People with dementia may well experience a range of symptoms – disorientation, spatial awareness, difficulties with depth perception, and failure to recognise what they are seeing with their own eyes – none of which are caused by physiological problems with the eyes, but with the brain’s ability to process the information that the eye receives. People with sight loss and dementia are also more likely to experience hallucinations or visual misinterpretations, caused by the dementia or the sight loss.

Dementia can also cause problems that may appear to be a hearing problem. Auditory hallucinations can be a problem for some people with dementia, and could lead to confusion as to the state of a person’s hearing. A more common problem is that a person with dementia may seem very withdrawn, reluctant to engage in communication, or unable to follow a line of conversation. All these things may be mistaken for hearing loss when in fact they are related to the person’s dementia.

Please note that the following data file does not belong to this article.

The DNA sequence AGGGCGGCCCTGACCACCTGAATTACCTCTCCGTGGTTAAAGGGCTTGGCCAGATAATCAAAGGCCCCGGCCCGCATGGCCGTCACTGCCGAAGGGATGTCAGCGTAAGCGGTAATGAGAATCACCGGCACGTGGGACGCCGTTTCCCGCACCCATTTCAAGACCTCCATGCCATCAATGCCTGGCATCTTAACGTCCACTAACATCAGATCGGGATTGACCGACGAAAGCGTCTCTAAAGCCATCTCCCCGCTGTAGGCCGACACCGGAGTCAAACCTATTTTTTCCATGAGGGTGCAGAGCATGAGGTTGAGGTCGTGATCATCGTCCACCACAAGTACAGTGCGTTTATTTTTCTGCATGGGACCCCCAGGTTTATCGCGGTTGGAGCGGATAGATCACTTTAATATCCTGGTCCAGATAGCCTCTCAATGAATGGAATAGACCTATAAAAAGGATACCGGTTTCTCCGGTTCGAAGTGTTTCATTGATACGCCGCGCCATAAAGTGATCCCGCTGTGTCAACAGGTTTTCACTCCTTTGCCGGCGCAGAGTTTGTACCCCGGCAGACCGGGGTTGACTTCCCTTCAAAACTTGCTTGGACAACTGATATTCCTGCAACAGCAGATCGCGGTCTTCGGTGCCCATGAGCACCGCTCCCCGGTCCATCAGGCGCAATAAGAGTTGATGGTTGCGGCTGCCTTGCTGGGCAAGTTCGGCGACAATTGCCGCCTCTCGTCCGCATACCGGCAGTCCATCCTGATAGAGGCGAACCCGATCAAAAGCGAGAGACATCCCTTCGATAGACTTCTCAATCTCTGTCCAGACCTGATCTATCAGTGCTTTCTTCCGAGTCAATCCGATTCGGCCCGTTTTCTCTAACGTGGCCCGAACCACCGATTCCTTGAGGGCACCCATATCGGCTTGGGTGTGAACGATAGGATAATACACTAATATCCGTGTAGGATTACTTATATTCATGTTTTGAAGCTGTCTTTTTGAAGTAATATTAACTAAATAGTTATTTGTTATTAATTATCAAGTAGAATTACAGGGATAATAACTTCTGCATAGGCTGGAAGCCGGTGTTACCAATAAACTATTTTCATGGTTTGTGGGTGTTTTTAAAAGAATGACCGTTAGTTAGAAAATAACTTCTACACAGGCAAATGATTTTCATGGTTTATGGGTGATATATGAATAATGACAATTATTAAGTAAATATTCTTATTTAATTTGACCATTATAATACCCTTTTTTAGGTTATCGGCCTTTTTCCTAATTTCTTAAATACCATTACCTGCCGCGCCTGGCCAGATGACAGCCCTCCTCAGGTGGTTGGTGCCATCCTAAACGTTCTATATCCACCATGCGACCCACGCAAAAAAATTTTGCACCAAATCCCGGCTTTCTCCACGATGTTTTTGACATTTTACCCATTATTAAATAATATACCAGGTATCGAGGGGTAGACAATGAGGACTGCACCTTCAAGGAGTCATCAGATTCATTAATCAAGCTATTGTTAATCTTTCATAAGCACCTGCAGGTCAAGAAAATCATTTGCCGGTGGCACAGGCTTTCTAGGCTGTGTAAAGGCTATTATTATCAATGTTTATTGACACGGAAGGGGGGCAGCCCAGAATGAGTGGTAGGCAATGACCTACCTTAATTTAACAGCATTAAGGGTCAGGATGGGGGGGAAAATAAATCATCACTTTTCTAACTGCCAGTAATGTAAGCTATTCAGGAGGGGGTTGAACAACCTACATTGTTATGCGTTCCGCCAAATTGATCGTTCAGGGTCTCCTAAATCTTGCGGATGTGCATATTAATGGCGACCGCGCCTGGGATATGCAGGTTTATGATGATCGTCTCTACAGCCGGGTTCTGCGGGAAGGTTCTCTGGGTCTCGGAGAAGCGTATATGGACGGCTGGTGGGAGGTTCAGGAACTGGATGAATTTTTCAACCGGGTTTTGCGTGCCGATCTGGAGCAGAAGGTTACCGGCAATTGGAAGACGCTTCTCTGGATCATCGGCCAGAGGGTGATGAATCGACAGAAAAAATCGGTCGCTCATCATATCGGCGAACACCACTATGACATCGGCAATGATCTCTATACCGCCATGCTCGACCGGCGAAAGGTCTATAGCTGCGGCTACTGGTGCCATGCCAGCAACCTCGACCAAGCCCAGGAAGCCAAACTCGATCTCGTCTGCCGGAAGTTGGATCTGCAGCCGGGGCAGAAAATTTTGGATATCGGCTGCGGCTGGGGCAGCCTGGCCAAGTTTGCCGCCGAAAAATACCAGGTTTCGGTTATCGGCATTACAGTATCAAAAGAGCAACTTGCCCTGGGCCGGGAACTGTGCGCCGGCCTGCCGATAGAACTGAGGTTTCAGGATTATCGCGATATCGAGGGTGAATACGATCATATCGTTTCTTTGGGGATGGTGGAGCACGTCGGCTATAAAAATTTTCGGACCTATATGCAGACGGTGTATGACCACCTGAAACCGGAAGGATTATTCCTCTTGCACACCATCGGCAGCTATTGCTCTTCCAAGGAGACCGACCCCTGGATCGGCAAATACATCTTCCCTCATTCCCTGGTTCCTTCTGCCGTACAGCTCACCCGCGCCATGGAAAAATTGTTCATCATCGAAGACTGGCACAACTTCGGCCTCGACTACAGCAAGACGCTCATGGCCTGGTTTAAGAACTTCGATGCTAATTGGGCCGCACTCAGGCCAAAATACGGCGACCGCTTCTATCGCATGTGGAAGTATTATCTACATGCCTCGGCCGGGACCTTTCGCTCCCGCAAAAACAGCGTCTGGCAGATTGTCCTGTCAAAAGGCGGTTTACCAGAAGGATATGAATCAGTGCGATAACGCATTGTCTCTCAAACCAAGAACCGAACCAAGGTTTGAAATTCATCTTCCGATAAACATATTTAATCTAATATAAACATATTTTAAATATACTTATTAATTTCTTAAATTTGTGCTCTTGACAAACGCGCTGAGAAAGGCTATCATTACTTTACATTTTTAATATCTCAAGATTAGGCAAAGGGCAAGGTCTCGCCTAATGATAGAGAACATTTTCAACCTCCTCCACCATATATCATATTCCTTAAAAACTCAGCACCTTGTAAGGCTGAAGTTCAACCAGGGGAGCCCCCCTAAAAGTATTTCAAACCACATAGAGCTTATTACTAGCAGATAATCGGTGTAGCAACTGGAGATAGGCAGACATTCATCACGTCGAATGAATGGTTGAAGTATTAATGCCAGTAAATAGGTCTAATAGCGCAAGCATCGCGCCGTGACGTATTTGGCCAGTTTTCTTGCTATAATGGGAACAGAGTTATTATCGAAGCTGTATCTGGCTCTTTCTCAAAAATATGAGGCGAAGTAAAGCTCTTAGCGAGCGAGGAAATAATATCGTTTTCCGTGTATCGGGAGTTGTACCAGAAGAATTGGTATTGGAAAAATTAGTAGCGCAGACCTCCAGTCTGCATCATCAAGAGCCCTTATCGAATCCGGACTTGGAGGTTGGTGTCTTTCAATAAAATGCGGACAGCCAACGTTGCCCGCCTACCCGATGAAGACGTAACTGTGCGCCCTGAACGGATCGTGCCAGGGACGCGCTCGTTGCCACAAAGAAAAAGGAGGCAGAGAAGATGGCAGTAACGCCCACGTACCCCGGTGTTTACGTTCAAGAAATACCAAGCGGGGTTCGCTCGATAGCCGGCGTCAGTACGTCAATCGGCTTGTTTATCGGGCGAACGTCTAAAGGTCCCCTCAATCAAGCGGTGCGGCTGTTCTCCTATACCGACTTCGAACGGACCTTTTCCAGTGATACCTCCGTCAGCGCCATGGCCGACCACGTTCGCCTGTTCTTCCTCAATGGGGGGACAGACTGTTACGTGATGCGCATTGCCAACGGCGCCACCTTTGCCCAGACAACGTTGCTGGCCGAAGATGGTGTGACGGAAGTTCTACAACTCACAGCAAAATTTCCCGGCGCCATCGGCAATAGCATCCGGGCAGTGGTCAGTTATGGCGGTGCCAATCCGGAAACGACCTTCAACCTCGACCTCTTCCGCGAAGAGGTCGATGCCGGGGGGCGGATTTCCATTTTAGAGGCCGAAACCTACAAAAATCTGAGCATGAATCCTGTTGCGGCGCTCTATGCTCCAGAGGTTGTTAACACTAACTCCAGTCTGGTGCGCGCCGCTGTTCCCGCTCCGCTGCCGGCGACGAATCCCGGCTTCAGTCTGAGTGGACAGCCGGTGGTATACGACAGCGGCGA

Accessible communication

How do people living with sensory loss find out about dementia? We know that information about dementia for people with sensory loss tends to be poor. For example, very little information is available for deaf people that explains what dementia is and what support is available for those living with dementia. Information needs to be accessible, taking into account things like font size and translation.

Accessible information and communication is critical for enabling a person with sensory loss and/or dementia to access suitable services at the point of diagnosis and for ongoing assessments. It is vital to explore an individual’s preferred method of communication, taking into account both their dementia and their sensory loss. Assessments and cognitive testing too need to take account of sensory loss: some tests rely heavily on visual interpretation of information or hearing and understanding questions.

The importance of regular checks

In general, it’s important to encourage older people to seek regular hearing and sight tests. In the case of people who may have dementia and sensory loss, we know that both conditions can change and deteriorate. Given this, it’s even more important to stay aware of this and reassess both regularly.